• Check Your Drinks. Many people are surprised to learn that a number of alcoholic beverages are not actually vegan. Thankfully, there are many that are, and there’s no reason you should have to become a tee-totaller just because you’re a vegan. Check out this guide to vegan drinks.
  • Learn the Alternatives. If you don’t feel ready to give up certain animal-based foods, take a look around the health food store and see if there’s a vegan substitute. There are many brands of vegan meat analogs, non-dairy milks, cheeses and yogurts, margarine, mayo, ice cream, chocolate and more desserts than you could ever possibly try in a single lifetime… Unless, of course, you wanted to make that your life’s mission. Not a bad idea!

Finally, keep in mind that vegan living goes way beyond the kitchen. As you make your way along the vegan path, keep looking into the rest of your belongings to see where there might be items still tying you to your non-vegan past: leather shoes, purses, belts, furniture, wool sweaters and silk scarves can all be replaced with animal-friendly alternatives, and it feels fantastic to get these items out of the home once and for all. As always, shop second-hand for your new vegan wardrobe!

 

Related Stories:
What Does a Vegan Eat?
Rewarded for Being Vegan
A Beginner’s Guide to Traveling as a Vegan


Read more: Basics, Diet & Nutrition, Eating for Health, Food, Green, Green Kitchen Tips, Health, Vegan, Vegetarian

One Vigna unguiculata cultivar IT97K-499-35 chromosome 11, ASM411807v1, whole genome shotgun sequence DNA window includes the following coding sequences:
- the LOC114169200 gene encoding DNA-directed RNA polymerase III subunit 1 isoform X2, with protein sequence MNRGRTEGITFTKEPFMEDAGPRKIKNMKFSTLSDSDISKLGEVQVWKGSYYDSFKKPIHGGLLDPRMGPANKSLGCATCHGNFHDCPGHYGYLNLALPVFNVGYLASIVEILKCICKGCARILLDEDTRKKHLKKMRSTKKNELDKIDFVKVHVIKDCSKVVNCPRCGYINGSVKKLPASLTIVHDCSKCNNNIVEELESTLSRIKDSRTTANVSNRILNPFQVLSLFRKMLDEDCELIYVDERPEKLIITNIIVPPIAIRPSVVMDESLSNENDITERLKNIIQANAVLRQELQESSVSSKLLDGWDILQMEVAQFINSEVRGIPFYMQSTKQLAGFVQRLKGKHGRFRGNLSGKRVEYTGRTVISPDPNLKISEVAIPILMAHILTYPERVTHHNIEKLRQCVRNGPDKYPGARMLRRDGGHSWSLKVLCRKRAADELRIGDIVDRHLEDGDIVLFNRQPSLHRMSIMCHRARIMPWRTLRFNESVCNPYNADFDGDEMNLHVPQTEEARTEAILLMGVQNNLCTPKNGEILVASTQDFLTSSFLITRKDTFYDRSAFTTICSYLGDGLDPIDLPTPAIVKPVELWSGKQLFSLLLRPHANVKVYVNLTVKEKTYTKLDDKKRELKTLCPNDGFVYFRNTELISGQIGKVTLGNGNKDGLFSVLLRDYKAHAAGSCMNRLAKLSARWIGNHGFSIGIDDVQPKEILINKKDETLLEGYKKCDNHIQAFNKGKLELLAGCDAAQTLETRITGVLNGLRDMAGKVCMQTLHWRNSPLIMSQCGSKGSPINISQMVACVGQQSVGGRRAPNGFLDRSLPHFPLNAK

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Angel Flinn

Angel Flinn is Director of Outreach for Gentle World – a non-profit educational organization whose core purpose is to help build a more peaceful society, by educating the public about the reasons for being vegan, the benefits of vegan living, and how to go about making the transition.

122 comments

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4:56AM PDT on Jun 24, 2014

thanks for sharing :)

3:11AM PST on Feb 27, 2014

Thanks for the tips.

7:05PM PST on Nov 15, 2013

I like cheeses except parmesan-taste nasty to me....and I've also seen cheddar made......Make all the "eye opening" comments you want...cheese is a staple here and around the world....I know cheddar doesnt involve some form of guts

6:50PM PST on Nov 15, 2013

There are some comments here by people not yet able to give up cheese... Maybe this fact about the production of some cheeses (eg parmesan) which necessitates the use of 'rennet' - a product obtained from the stomachs of slaughtered newly-born calves - might sway you. For more info, read the link, and do your own research about the cruelty of this industry. https://www.vegsoc.org/cheese

12:21AM PST on Nov 8, 2013

thanks for sharing

8:32AM PST on Nov 4, 2013

thanx

1:29AM PDT on Nov 3, 2013

Ta.

9:09AM PDT on Nov 1, 2013

this is exactly what I needed to get started. so far i have cut out red meat and i am easing my way into this. i only eat birds or fish now, so no mammals/red meat. So far I have noticed more energy and i feel a lot better, less bloat. This should help me make the bigger transition soon. now if only I can convince my wife to switch.

5:59PM PDT on Oct 30, 2013

good tips
spam flagged

4:19PM PDT on Oct 30, 2013

I really enjoyed your post. I hesitate to call myself a new VEGAN, more of a new vegan (very small v). No problem giving up cheese, eggs, dairy, and I never ate a lot of meat, especially in the last 10 years-- but every once in awhile I do eat cheese, not because I slip up, I just want to. I love all the veggies, fruits, grains, beans, lentils, tempah that you describe in your post and eat a salad most nights. Anyway, good post and thank you so much for including the links, especially for the baking tips (another downfall of mine) and label reading.